This Mexican-made live-action adaptation of the classic fairy tale was a big hit on the "kiddie matinee" circuit, a theatrical innovation credited to the film's American distributor, K. Gordon Murray. His MO was to purchase a pre-made children's feature from South of the Border, hastily overdub a loose approximation of the dialogue in English, and book it into theaters for exclusive showings on Saturday afternoons. La Caperucita Roja was typical of Murray's library, a low-budget musical fantasy interpreted with a particularly Mexican flavor that will seem odd to American viewers. Maria Gracia plays Little Red Riding Hood as an incandescent child with rosy cheeks and a perpetual sweet smile, beloved by everyone in her little village. Woodsmen carry her on their shoulders, townsfolk celebrate her in song, and two grown men engage in a wrestling match to win a kiss from Little Red. So it's no surprise when an evil wolf from the deep forest begins stalking her, driven by the same uncontrollable desire as the rest of the cast. When several sheep disappear and a local boy is kidnapped, the villagers recall an ancient prophecy that tells of wicked magic and vicious animals causing dark days. A posse is formed to track the Wolf, but many of the brave hunters lose their strength when they come upon the lair of the beast, which is possessed by evil spirits. Because she is pure of heart, Little Red Riding Hood ends up saving the day by invoking the name of Jesus Christ and banishing the demons that haunt the woods. Meanwhile, the Wolf is captured at Grandma's house and the townspeople prepare to burn him at the stake.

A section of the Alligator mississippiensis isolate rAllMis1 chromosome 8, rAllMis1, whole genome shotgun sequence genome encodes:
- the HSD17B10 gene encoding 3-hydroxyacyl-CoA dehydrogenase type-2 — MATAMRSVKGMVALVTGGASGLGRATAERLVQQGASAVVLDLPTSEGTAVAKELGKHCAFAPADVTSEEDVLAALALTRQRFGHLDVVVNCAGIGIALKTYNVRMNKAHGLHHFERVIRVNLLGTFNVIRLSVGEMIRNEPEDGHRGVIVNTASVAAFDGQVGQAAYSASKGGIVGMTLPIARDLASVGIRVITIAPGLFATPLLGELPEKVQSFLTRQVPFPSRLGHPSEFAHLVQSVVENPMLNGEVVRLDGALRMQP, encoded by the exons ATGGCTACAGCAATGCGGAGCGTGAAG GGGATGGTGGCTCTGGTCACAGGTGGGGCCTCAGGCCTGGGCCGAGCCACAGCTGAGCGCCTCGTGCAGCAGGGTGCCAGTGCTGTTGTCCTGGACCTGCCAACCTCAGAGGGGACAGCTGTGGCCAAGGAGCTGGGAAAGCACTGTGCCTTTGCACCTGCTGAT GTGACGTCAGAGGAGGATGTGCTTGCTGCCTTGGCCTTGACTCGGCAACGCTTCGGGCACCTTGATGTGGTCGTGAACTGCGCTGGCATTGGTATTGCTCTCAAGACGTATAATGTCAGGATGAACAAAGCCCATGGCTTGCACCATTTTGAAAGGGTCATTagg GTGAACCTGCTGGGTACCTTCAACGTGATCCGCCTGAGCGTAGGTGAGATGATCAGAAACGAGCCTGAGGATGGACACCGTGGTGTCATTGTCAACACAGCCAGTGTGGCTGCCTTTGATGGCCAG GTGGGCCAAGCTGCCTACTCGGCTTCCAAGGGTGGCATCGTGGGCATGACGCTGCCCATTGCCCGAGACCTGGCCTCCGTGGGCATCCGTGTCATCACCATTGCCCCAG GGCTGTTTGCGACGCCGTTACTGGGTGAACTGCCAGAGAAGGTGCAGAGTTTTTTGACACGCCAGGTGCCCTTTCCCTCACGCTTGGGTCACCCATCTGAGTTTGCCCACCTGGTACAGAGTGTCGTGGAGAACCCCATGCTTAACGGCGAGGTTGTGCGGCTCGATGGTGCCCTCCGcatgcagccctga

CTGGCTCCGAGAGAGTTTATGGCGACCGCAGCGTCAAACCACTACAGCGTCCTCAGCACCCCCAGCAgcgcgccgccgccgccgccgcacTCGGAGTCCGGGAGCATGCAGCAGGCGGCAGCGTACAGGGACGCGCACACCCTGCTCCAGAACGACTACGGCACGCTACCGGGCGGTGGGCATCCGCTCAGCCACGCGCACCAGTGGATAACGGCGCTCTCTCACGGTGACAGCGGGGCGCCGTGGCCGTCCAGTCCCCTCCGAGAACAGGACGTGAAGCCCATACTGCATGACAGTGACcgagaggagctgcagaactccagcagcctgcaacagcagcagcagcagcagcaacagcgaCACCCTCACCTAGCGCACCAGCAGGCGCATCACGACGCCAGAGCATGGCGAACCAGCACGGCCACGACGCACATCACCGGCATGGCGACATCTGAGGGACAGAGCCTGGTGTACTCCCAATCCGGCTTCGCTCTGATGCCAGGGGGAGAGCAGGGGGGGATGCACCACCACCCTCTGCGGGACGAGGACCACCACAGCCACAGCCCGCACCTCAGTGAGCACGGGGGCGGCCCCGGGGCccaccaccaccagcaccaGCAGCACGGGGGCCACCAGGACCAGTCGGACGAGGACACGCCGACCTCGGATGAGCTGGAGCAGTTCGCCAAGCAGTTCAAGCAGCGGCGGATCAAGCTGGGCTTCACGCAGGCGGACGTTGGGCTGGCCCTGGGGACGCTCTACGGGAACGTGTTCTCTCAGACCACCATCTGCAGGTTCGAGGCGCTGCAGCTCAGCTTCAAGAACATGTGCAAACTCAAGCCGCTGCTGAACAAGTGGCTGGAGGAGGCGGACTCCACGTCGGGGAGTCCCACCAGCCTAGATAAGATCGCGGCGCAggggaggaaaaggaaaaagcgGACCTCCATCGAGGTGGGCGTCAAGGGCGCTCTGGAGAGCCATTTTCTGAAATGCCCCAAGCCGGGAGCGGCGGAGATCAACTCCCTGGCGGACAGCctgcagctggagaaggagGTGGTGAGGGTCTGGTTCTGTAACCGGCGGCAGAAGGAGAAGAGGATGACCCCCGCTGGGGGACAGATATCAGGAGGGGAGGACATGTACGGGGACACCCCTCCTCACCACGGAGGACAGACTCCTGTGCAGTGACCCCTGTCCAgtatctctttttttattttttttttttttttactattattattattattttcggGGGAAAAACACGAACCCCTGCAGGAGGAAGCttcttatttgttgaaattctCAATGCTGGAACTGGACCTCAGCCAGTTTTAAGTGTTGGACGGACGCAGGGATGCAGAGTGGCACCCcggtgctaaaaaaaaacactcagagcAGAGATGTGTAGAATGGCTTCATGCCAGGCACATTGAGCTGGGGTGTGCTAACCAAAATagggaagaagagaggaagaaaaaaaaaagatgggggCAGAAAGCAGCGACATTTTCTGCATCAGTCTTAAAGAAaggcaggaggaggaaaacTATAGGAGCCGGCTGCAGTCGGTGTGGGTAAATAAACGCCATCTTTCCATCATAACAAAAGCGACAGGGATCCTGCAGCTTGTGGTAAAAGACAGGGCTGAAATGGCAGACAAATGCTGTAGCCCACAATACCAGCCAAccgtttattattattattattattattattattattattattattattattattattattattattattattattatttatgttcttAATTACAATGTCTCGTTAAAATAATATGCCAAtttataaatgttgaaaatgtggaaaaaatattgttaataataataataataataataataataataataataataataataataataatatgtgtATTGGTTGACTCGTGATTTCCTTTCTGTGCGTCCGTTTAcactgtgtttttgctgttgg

While the original fairy tale is clearly an allegory to teach children about stranger danger, this version is blunt about the Wolf's resemblance to real-world pedophiles and serial killers. It's downright uncomfortable to watch the Wolf peep through windows and drool with lust over the succulent Little Red, and it becomes increasingly vague as to whether he plans to eat or seduce the nine-year-old girl. Manuel Valdes plays the Wolf in a disturbing fake fur costume with huge fangs and a distended tongue, and constant slapstick pratfalls don't help diminish his sheer creepiness. Extra characters (including a conniving skunk and a mischievous little boy named "Freckles") were added to stretch the brief story to feature length, as was the subplot of satanic spirits and the mystical "Mist Fairy." Even though it was popular during its original American release, La Caperucita Roja is weird enough to upset the very young, and will simply seem archaic and confusing to older children. However, those seeking unusual experiences in cinema will not want to miss it, or any of the slapdash K. Gordon Murray kiddie products. Director Roberto Rodriguez and producer Murray unleashed a pair of sequels featuring Gracia, Valdes, and "Stinky" the Skunk; Little Red Riding Hood and Her Friends follows the Wolf and Skunk's attempts at going straight and fitting into the village they once terrorized, and Little Red Riding Hood and the Monsters pits them all against an evil witch, a vampire, a killer robot, Siamese twins, and Frankenstein's monster.